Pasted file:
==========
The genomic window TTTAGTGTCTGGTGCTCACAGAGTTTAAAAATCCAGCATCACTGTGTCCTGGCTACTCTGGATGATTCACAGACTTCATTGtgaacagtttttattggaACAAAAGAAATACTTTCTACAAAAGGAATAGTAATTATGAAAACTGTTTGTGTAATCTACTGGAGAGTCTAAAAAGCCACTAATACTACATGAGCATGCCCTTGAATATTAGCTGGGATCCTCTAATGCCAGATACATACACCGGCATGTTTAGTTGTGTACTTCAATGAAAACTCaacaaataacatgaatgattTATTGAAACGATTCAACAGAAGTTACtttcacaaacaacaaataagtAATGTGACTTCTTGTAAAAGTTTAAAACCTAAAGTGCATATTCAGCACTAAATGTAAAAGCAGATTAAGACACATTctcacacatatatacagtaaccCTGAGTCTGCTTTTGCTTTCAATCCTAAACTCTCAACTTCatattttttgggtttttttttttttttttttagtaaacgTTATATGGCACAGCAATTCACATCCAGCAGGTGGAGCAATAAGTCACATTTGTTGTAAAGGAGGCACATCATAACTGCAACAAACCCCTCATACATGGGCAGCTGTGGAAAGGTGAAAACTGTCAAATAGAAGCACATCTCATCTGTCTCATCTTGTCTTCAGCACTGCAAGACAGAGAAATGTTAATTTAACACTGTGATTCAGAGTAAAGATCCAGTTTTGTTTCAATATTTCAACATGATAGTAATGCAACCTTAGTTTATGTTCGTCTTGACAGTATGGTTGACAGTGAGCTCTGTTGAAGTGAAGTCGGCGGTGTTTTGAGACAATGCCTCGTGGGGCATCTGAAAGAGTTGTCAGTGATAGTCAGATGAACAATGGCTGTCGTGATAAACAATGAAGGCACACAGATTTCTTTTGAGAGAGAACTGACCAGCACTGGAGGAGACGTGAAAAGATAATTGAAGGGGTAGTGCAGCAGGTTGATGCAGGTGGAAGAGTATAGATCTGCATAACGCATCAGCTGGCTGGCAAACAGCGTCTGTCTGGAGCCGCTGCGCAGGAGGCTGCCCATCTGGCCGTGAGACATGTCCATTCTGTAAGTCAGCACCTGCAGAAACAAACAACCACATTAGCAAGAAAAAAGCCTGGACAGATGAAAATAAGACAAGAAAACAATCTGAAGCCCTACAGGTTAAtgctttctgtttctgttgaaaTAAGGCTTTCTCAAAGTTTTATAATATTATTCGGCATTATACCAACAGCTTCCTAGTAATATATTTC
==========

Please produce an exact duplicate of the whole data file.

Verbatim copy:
The genomic window TTTAGTGTCTGGTGCTCACAGAGTTTAAAAATCCAGCATCACTGTGTCCTGGCTACTCTGGATGATTCACAGACTTCATTGtgaacagtttttattggaACAAAAGAAATACTTTCTACAAAAGGAATAGTAATTATGAAAACTGTTTGTGTAATCTACTGGAGAGTCTAAAAAGCCACTAATACTACATGAGCATGCCCTTGAATATTAGCTGGGATCCTCTAATGCCAGATACATACACCGGCATGTTTAGTTGTGTACTTCAATGAAAACTCaacaaataacatgaatgattTATTGAAACGATTCAACAGAAGTTACtttcacaaacaacaaataagtAATGTGACTTCTTGTAAAAGTTTAAAACCTAAAGTGCATATTCAGCACTAAATGTAAAAGCAGATTAAGACACATTctcacacatatatacagtaaccCTGAGTCTGCTTTTGCTTTCAATCCTAAACTCTCAACTTCatattttttgggtttttttttttttttttttagtaaacgTTATATGGCACAGCAATTCACATCCAGCAGGTGGAGCAATAAGTCACATTTGTTGTAAAGGAGGCACATCATAACTGCAACAAACCCCTCATACATGGGCAGCTGTGGAAAGGTGAAAACTGTCAAATAGAAGCACATCTCATCTGTCTCATCTTGTCTTCAGCACTGCAAGACAGAGAAATGTTAATTTAACACTGTGATTCAGAGTAAAGATCCAGTTTTGTTTCAATATTTCAACATGATAGTAATGCAACCTTAGTTTATGTTCGTCTTGACAGTATGGTTGACAGTGAGCTCTGTTGAAGTGAAGTCGGCGGTGTTTTGAGACAATGCCTCGTGGGGCATCTGAAAGAGTTGTCAGTGATAGTCAGATGAACAATGGCTGTCGTGATAAACAATGAAGGCACACAGATTTCTTTTGAGAGAGAACTGACCAGCACTGGAGGAGACGTGAAAAGATAATTGAAGGGGTAGTGCAGCAGGTTGATGCAGGTGGAAGAGTATAGATCTGCATAACGCATCAGCTGGCTGGCAAACAGCGTCTGTCTGGAGCCGCTGCGCAGGAGGCTGCCCATCTGGCCGTGAGACATGTCCATTCTGTAAGTCAGCACCTGCAGAAACAAACAACCACATTAGCAAGAAAAAAGCCTGGACAGATGAAAATAAGACAAGAAAACAATCTGAAGCCCTACAGGTTAAtgctttctgtttctgttgaaaTAAGGCTTTCTCAAAGTTTTATAATATTATTCGGCATTATACCAACAGCTTCCTAGTAATATATTTC